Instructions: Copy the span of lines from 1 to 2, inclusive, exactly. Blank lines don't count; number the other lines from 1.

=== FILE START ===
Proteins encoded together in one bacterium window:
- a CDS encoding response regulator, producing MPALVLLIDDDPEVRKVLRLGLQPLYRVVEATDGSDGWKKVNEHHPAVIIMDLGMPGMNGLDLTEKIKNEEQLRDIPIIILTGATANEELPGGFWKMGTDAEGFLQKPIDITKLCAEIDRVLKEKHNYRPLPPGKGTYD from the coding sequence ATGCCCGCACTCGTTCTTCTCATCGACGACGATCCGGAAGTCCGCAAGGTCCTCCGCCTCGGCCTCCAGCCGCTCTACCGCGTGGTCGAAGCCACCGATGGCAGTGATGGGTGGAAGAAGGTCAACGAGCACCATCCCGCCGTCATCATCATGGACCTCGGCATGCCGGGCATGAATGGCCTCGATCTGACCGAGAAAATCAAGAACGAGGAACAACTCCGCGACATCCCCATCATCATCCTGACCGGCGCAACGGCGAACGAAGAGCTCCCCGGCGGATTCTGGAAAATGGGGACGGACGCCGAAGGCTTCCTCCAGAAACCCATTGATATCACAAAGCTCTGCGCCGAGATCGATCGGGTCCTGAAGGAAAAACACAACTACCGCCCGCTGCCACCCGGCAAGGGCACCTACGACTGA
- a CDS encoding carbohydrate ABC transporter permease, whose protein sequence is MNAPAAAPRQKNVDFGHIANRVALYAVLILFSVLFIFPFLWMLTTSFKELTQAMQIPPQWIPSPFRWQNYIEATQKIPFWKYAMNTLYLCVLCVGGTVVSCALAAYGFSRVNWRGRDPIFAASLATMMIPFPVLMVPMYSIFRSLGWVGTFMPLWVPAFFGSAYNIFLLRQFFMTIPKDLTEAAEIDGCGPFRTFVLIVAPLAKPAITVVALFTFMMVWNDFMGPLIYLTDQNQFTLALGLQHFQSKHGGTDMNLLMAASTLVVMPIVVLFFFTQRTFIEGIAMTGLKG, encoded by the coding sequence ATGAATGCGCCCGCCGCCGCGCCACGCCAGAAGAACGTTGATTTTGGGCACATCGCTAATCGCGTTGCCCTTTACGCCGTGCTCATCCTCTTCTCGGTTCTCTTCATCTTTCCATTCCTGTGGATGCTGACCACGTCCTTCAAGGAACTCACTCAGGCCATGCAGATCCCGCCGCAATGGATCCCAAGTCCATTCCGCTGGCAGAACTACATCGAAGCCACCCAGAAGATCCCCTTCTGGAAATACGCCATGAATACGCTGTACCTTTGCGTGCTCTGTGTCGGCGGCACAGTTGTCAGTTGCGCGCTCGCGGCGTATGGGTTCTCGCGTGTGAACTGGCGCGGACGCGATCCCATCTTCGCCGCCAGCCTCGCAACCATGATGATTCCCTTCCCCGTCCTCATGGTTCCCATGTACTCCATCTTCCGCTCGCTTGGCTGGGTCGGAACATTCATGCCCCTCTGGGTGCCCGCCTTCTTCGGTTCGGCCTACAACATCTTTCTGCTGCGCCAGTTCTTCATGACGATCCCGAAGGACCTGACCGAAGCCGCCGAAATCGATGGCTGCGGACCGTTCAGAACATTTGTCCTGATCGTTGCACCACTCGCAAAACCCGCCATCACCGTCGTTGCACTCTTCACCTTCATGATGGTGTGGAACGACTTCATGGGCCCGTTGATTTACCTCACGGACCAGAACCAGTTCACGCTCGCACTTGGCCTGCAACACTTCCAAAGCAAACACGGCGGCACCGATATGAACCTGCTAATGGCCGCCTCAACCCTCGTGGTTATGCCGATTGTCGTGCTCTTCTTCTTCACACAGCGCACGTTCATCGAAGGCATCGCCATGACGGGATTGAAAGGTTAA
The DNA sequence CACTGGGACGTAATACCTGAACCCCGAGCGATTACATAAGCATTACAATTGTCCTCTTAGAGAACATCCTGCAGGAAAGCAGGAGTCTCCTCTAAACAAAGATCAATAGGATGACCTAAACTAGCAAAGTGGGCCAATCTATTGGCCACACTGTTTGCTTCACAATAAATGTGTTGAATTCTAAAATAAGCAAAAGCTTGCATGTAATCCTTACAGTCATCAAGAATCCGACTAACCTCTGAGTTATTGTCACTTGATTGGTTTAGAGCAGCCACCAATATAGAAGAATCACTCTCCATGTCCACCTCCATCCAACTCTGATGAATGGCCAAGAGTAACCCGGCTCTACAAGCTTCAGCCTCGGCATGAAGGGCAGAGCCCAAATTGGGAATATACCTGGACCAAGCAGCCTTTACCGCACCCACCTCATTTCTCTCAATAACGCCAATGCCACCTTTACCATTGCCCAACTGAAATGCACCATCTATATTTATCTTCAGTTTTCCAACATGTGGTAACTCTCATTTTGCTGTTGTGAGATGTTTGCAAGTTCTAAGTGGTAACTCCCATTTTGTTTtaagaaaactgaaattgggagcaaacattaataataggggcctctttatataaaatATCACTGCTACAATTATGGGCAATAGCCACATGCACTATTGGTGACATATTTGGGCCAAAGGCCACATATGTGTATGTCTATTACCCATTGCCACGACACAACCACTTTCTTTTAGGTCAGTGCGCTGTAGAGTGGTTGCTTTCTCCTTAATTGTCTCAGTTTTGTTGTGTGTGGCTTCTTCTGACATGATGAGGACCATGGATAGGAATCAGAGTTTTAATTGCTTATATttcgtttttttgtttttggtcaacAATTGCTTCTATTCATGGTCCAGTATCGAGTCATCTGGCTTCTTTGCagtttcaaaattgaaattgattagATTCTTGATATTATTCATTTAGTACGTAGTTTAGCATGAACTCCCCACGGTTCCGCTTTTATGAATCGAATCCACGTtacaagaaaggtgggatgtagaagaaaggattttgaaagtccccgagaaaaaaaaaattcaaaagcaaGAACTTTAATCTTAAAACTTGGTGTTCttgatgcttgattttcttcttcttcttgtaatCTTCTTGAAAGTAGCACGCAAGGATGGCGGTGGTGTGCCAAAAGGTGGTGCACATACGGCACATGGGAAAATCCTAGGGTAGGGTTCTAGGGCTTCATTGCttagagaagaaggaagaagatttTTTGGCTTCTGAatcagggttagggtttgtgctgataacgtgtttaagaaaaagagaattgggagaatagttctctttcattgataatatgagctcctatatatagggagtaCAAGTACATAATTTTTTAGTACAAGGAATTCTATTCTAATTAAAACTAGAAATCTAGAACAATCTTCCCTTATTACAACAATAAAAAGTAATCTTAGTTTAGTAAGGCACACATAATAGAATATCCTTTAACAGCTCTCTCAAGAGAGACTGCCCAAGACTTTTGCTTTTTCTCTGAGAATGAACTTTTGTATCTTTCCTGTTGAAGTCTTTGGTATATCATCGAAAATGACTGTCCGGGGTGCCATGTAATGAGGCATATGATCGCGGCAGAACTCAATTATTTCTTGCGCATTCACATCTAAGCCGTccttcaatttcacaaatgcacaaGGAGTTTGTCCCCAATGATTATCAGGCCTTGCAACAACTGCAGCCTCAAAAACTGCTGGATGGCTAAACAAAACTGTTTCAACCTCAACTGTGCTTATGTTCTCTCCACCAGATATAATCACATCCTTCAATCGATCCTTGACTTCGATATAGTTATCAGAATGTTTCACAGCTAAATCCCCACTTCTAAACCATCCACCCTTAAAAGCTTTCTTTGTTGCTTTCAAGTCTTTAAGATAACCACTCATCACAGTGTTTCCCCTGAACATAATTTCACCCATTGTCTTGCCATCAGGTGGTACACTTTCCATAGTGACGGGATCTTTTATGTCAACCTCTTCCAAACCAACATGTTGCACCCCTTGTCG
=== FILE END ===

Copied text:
Proteins encoded together in one bacterium window:
- a CDS encoding response regulator, producing MPALVLLIDDDPEVRKVLRLGLQPLYRVVEATDGSDGWKKVNEHHPAVIIMDLGMPGMNGLDLTEKIKNEEQLRDIPIIILTGATANEELPGGFWKMGTDAEGFLQKPIDITKLCAEIDRVLKEKHNYRPLPPGKGTYD from the coding sequence ATGCCCGCACTCGTTCTTCTCATCGACGACGATCCGGAAGTCCGCAAGGTCCTCCGCCTCGGCCTCCAGCCGCTCTACCGCGTGGTCGAAGCCACCGATGGCAGTGATGGGTGGAAGAAGGTCAACGAGCACCATCCCGCCGTCATCATCATGGACCTCGGCATGCCGGGCATGAATGGCCTCGATCTGACCGAGAAAATCAAGAACGAGGAACAACTCCGCGACATCCCCATCATCATCCTGACCGGCGCAACGGCGAACGAAGAGCTCCCCGGCGGATTCTGGAAAATGGGGACGGACGCCGAAGGCTTCCTCCAGAAACCCATTGATATCACAAAGCTCTGCGCCGAGATCGATCGGGTCCTGAAGGAAAAACACAACTACCGCCCGCTGCCACCCGGCAAGGGCACCTACGACTGA